dynamic
obstacles such as avatars and other vehicles, and (at least theoretically) for finding a navigable path on a new course. This didn't seem to work at all reliably when I tried early on, but maybe things are improved enough now to warrant another try. Or maybe I was just doing it wrong.

I agree largely with you that pathfinding to avoid static obstacles repeatedly isn't ideal, but from a merchant perspective, when you don't know how people are going to use your item, it probably has some end user pleasing advantage, but yes, pathfinding should be about obstacles whose path is more difficult to predict.

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Phil Deakins wrote:

Question: The pathfinder tools were only going to be available to selected people - presumably those who actually build and apply for them. Is that still the case, or does everyone now have access to them?

 Pathfinding went into beta and you could apply to have it installed on your sim, there was a special pahtfinding viewer. Obviously as you had to apply to have it installed on your own sim, it was restricted, but it wasn't only intended to be available to certain people.

I think you may be getting confused with Linden Realms and the tools they have been using there, they did use pathfinding on Linden Realms but they also had advanced experience tools such as teleport agent and temporary attachments, these were the tools that were being mooted as requiring some sort of creator program to use.

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Solar Legion: When OpenSim support was dropped, Linden specified that the reason they did that was because "The owners of Havoc would no longer allow them to connect to custom grids". Sorry, but am I the only one who finds that the one of the silliest claims in SL history?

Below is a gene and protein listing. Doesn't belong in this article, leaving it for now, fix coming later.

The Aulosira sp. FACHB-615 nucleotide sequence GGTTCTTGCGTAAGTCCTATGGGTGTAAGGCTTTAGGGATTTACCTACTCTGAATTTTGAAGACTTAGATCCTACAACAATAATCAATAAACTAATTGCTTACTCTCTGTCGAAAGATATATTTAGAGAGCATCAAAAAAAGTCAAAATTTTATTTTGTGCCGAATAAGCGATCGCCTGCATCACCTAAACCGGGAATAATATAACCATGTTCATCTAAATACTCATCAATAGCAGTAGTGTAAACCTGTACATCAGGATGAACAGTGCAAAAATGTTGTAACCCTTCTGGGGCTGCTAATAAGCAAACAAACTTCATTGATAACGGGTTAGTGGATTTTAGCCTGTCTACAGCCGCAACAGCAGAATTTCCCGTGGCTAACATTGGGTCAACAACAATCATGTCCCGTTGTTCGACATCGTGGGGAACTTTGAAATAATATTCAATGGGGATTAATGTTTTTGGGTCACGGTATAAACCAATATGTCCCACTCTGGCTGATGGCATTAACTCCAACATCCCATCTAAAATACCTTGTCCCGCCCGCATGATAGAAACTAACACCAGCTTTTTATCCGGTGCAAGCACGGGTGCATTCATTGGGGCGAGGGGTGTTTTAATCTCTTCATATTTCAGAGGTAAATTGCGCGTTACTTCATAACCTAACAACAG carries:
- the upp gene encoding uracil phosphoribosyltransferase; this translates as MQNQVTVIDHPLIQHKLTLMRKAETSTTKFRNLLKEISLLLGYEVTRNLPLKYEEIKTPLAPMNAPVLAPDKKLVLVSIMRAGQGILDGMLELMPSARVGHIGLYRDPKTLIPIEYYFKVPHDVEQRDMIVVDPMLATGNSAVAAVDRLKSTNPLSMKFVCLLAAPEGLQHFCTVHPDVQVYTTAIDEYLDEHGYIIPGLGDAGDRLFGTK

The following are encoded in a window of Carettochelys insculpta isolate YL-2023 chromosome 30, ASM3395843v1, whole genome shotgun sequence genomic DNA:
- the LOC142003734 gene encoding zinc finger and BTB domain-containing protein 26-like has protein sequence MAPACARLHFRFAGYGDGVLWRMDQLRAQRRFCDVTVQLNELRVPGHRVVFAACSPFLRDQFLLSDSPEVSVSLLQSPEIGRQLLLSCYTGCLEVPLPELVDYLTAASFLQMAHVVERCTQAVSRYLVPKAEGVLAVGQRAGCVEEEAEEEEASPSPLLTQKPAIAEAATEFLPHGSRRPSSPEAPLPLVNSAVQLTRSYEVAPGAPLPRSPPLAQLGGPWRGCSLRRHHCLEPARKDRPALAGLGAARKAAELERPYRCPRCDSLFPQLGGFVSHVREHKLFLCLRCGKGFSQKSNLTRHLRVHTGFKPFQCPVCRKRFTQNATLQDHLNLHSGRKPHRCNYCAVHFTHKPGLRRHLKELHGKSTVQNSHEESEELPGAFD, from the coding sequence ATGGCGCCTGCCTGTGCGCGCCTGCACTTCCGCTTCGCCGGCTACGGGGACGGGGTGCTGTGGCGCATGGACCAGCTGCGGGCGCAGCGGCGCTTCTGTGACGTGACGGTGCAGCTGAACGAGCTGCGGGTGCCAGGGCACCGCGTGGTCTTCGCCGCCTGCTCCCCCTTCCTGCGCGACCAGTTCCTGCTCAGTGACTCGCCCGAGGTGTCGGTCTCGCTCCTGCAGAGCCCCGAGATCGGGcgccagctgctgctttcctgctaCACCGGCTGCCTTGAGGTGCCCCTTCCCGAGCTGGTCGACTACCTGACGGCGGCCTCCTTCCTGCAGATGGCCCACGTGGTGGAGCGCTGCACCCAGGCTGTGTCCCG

Havoc does not work at Linden Lab. They make a physics engine library for games, which they then sell to game companies that wish to use them. They normally have no authority over the development of SL or what the SL code does. I'd be amazed if anyone over at Havoc even knows what Second Life is in detail, what a simulator is, what --loginuri does, etc. Sure, the owner of the Havoc library get to say "You can include my work with this project or not", but I've never heard of an external person having the authority to give orders to a project they don't work at or know anything about, even in order to allow usage of their library.

I still tend to believe this was just an excuse to cut OpenSim because it was ruining SL grid business. But in case I am wrong and what LL says was true behind closed doors, LL has was a very naive company to give authotiry to other corporations in the development of their project. Personally at least, I never heard of such a thing before. But as far as I'd understand, this makes Havoc part of the SL development team in that case.

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Innula Zenovka wrote:


Phil Deakins wrote:

LL releases viewer code but I'm not up to date with how they deal with third party viewers. Does LL have a list of TPVs and only those viewers can be used with SL? If that's the case, has LL removed the OS viewer from the list? If LL is now preventing the OS viewer, there must be a reason, and it can't be merely that pathfinder exists, because other viewers are not prevented.

Separately from releasing the viewer code, LL allows approved TPVs indirect access to the closed source Havok technology; see the wiki official article on the